My second grader has found herself in a reading rut. Unless the book is about fairies, princesses, or horses she’d not interested. The thing is, I think she’s getting bored with the limitations she has put on her reading, but she doesn’t know how to find her way out. She has been coming home from the school library with books she isn’t interested in because she’s required to check out something, but doesn’t have enough time to find it. Those books sit untouched for a week until she can take them back and try again. This is not good for her little reading psyche. When this happens, I take her to the public library with lots of time to spend and we browse. I pull titles, read synopses, and try to entice her to try something new. This requires a lot of patience. It’s hard to get across to a seven-year-old that not every book is going to be a winner, but great books are only discovered through trial and error. She doesn’t realize we take something from every book we read, even if it is a stinker.
A couple of weeks ago I was reaching the end of my rope after she had rejected every single book I suggested, when I came across a pretty green spine. Desperate for an idea, I slid the book from its spot on the shelf simply because it was my favorite color. A cute, little duck standing on a branch greeted me from the cover. Then I saw the title: The Worry Tree by Marianne Musgrove. My heart beat a little faster as I flipped open the cover to read the blurb inside. I’m a worry wart, and C is becoming one. I was immediately enchanted by the idea of a painted tree full of animals ready to listen to our worries. Thankfully, C was intrigued as well.
We started The Worry Tree as soon as we got home and fell instantly for the realistic main character, Juliet, and her all too real family and friends. Her troubles were common to late elementary age children: fighting parents, an annoying sibling, friend drama, bullies, and a grandma fighting the aging process. Throughout the book, Juliet learned to share her problems with the worry tree animals and hang them on their branches as a symbol of letting go. She began to sleep easier at night, her persistent stress rash flared less often, and the space between eyebrows was smooth.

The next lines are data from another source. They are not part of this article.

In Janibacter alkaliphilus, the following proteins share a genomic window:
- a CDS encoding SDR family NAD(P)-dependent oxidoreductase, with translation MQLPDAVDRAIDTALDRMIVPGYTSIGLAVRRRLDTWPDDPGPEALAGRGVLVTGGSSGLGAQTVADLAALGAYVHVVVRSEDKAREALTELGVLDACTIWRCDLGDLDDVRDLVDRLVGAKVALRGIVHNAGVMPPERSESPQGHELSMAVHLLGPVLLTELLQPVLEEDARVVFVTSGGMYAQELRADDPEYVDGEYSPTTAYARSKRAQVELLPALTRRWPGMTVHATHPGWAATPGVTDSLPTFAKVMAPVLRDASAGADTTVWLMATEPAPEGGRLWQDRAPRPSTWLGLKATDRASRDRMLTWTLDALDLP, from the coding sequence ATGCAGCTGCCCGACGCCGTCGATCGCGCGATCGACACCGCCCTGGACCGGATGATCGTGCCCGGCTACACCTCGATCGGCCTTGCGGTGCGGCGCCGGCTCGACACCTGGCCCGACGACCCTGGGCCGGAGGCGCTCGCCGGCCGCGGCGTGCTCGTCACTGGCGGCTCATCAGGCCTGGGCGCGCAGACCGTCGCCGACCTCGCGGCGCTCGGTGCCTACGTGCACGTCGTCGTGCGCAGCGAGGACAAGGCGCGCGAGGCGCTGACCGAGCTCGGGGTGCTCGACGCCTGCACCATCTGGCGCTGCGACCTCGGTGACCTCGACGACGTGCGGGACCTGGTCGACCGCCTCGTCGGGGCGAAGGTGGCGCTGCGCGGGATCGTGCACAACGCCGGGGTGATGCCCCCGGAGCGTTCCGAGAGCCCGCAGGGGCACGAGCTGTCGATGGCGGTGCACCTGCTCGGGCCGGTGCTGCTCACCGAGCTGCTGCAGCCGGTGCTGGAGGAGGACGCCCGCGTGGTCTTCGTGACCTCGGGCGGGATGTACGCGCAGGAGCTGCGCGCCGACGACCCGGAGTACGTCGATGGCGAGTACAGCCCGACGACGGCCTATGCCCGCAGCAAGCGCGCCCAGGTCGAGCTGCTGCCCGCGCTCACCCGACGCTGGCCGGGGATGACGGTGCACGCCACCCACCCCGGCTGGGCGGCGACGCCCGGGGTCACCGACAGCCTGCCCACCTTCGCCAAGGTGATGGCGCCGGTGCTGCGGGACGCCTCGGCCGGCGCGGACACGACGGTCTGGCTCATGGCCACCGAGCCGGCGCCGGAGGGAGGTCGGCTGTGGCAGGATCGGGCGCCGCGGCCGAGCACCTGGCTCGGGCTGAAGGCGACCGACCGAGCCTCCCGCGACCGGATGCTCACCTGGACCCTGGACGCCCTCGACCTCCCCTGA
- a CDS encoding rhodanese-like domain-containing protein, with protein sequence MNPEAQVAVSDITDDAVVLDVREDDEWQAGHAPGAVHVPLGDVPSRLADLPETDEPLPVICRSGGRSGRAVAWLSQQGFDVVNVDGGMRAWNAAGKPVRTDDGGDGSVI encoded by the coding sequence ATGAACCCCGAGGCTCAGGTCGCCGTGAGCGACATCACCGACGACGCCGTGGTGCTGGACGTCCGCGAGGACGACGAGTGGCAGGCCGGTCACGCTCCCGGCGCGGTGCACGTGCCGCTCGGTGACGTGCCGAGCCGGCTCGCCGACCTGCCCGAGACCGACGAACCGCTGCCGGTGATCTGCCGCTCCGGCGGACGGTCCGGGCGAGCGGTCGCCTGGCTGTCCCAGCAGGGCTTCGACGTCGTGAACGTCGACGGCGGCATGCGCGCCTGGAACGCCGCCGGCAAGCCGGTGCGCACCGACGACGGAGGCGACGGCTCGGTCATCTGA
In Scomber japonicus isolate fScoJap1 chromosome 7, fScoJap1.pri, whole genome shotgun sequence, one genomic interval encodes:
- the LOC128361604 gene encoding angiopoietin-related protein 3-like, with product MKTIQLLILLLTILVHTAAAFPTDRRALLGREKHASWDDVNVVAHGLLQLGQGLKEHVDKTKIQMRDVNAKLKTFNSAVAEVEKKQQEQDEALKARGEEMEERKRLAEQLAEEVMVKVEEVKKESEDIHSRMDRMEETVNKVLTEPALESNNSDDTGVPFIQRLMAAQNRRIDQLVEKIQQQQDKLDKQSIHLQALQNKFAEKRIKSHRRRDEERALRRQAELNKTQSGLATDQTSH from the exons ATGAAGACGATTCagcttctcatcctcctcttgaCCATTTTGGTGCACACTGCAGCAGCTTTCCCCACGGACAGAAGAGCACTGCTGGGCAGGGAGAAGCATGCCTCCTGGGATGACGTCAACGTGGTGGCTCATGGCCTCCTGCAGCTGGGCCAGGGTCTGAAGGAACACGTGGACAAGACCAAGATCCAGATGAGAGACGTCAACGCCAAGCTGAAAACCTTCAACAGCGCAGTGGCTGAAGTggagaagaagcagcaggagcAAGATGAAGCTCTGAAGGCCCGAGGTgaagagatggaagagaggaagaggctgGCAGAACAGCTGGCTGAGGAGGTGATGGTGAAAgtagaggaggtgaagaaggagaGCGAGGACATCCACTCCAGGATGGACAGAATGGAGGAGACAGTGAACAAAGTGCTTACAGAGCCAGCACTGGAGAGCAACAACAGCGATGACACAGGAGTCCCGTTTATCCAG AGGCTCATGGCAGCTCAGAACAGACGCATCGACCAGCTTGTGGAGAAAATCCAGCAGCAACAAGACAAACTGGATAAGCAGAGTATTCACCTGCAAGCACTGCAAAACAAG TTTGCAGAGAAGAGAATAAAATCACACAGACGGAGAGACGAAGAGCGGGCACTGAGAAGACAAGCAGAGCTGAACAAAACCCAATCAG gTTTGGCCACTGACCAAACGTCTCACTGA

Though Juliet was making progress her family wasn’t. The fighting came to a head one night over dinner in a row that sent her crying to her room convinced all the trouble was her fault. She even offered to give up her room and the worry tree if it would restore peace to the household. This opened her parents eyes to her stress, and they came to her with a beautiful message: not every problem in this world was hers.
I almost cried when I read this section to my precious daughter last night. The message was as applicable to me as it was to her. We stopped and talked about it a bit. It gave me pause, perhaps before I go off the deep end worrying about things, I should ask myself if the issue is really mine for the handling. I know I will be surprised by how many things do not require my energy. I also gave C permission to come to me or Brett when she’s worried so we can work together to decipher if it is something she can truly let go of.
I recommend The Worry Tree to children and adults. Musgrove created a book with a message we all need to hear during a time when stress runs high in our world.